PREMIER Jay Weatherill has warned Eyre Peninsula against establishing its own mini-grid away from the rest of state, telling local mayors it would carry more risk than remaining on the main grid.
Eight Eyre Peninsula mayors also discussed the communication failure, the cost to the region and the urgent need to secure the region’s power supply with the Premier via a teleconference last Thursday.
Port Lincoln City Council mayor Bruce Green said it was good to present the region’s issues but it was a “general discussion” rather than solutions based.
He said the Premier warned against the option for Eyre Peninsula to operate from its own mini-grid.
“He cautioned us against isolating ourselves as it was higher risk than staying on the main grid,” Mr Green said.
“The Premier did recognise there are a specific set of issues we have that are not shared with the rest of South Australia and that he would investigate establishing an electricity taskforce for the EP.”
Mr Green said there was discussion about compensating businesses for their losses or to assist with generators but the Premier was “non-committal”.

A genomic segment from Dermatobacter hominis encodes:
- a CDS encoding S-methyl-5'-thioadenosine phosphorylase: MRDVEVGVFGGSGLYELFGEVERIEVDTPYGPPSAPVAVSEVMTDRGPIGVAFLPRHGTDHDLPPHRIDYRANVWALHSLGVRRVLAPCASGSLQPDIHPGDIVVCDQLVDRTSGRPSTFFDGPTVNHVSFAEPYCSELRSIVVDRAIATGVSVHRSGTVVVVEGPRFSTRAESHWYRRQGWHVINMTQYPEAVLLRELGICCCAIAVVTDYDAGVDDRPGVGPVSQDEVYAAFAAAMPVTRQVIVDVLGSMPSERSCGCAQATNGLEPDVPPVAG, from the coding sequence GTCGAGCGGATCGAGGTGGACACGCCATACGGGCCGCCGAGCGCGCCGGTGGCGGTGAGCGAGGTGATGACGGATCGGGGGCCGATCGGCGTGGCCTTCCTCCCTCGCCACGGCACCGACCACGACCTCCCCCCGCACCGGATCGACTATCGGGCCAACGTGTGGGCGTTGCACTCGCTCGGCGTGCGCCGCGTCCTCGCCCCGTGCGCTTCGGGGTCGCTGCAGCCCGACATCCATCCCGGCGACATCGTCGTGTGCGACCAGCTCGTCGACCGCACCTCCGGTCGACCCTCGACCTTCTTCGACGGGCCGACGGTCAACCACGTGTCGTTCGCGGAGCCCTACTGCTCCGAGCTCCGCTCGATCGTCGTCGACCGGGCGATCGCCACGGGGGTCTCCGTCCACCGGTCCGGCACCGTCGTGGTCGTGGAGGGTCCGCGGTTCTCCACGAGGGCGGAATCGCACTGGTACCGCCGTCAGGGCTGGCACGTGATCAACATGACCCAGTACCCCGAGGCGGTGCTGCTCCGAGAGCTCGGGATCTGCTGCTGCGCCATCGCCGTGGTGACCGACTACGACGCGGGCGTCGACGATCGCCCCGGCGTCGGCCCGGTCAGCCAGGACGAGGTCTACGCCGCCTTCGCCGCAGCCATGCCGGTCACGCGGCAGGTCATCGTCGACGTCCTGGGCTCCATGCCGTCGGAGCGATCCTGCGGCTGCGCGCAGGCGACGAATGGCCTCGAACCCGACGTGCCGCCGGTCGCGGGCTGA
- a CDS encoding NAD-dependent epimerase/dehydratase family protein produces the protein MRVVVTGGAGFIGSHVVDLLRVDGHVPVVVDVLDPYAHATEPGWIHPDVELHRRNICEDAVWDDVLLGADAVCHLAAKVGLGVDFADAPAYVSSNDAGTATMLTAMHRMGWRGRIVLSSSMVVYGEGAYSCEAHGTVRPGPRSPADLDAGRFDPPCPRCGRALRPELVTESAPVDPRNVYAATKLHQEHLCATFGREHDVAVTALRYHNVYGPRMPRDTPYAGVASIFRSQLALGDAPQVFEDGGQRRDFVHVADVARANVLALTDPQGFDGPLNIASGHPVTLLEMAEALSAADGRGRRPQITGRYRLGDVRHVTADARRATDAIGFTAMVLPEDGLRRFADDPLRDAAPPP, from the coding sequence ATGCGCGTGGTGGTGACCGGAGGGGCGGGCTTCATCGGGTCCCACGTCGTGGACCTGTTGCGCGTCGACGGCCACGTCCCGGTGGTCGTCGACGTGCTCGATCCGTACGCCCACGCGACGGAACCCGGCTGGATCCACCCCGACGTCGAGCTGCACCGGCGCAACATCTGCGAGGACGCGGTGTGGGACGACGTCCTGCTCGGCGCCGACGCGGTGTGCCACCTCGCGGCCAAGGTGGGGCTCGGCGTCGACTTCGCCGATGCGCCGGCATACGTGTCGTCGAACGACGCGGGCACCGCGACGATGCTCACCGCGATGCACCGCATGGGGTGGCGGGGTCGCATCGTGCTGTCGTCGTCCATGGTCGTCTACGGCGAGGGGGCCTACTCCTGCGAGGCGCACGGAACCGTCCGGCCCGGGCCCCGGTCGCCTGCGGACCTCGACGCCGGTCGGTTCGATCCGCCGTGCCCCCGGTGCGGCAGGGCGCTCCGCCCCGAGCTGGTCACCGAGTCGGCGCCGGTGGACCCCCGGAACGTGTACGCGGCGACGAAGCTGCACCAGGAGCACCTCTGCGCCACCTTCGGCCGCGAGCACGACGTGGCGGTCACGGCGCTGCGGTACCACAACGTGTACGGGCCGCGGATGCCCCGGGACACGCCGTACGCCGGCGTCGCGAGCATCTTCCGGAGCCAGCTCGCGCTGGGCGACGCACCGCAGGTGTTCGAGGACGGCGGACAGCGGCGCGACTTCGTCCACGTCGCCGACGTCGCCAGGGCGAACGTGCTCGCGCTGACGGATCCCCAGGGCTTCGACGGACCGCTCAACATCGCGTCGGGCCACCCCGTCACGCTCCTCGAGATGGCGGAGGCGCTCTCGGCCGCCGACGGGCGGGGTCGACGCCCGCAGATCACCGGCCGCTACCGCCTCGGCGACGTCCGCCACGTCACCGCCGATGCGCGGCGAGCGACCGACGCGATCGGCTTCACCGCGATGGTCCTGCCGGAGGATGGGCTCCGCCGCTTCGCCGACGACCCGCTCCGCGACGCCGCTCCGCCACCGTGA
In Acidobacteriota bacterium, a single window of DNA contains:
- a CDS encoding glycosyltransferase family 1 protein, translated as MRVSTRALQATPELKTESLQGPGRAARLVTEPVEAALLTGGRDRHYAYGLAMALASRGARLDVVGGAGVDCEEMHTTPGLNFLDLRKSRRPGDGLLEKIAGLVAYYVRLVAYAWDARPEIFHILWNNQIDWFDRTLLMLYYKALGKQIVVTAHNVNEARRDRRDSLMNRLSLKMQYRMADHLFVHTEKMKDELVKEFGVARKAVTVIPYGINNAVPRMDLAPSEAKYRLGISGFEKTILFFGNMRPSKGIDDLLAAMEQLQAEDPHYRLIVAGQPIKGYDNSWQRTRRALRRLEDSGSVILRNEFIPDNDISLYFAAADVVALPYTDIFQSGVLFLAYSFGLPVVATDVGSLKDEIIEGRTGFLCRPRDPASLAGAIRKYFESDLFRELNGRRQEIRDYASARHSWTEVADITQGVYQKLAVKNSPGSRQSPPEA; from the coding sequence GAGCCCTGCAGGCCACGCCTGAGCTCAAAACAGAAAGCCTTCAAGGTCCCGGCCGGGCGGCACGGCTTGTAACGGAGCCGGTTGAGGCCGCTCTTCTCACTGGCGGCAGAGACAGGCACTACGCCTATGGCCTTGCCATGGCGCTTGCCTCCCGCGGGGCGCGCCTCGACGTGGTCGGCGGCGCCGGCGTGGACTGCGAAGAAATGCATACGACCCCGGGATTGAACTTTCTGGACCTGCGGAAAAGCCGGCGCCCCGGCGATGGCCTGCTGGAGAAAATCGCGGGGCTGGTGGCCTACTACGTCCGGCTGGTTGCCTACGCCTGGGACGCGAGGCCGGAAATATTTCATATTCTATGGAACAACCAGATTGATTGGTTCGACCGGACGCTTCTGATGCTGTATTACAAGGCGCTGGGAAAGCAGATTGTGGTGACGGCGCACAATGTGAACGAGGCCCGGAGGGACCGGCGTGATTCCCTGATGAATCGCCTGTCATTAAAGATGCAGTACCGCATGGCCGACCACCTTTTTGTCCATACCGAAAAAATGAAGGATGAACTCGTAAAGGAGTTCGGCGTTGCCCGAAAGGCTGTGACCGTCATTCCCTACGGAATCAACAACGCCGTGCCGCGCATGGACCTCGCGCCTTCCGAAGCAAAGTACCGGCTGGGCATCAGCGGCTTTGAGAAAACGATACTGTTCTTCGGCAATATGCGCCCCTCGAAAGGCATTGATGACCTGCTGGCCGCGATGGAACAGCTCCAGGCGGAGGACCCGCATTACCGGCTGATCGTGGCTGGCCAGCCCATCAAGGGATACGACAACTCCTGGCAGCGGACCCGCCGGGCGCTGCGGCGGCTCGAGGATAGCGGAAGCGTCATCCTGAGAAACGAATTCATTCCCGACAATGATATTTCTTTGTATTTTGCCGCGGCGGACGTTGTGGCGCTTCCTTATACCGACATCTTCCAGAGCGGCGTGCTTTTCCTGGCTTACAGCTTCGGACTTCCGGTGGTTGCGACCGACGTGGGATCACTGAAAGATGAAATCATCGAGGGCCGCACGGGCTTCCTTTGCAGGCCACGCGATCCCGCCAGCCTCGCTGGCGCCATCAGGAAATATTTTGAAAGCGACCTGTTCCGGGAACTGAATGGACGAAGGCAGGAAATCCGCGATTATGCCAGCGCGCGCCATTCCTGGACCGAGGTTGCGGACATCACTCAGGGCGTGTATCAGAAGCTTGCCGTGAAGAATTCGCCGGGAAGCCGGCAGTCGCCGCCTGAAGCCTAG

Tumby Bay District Council mayor Sam Telfer said he “strongly urged” Mr Weatherill to put together a task force to investigate the power supply issues specific to Eyre Peninsula and address the unreliability of power and the ongoing maintenance of aging infrastructure.
He said it was disappointing Member for Flinders Peter Treloar was not invited given the work he was doing to help find out why the back-up generators failed and secure the region’s power supply.
“We will have to work together if we’re going to find a solution but I think all the mayors were able to strongly put the issues of the region to the Premier,” he said.
Lower Eyre Peninsula District Council mayor Julie Low said the loss of communication and the cost of mitigation were important to consider.
“Communication was a big one for us, we had no phone or internet but also now the council and other businesses have to look at putting systems in place so they can operate if it happens again,” she said.
“We don’t have confidence in supply.”
She said the cost of power to businesses in terms of future investment was also discussed.
“Businesses are going somewhere else or not investing here and that’s hurting everybody.”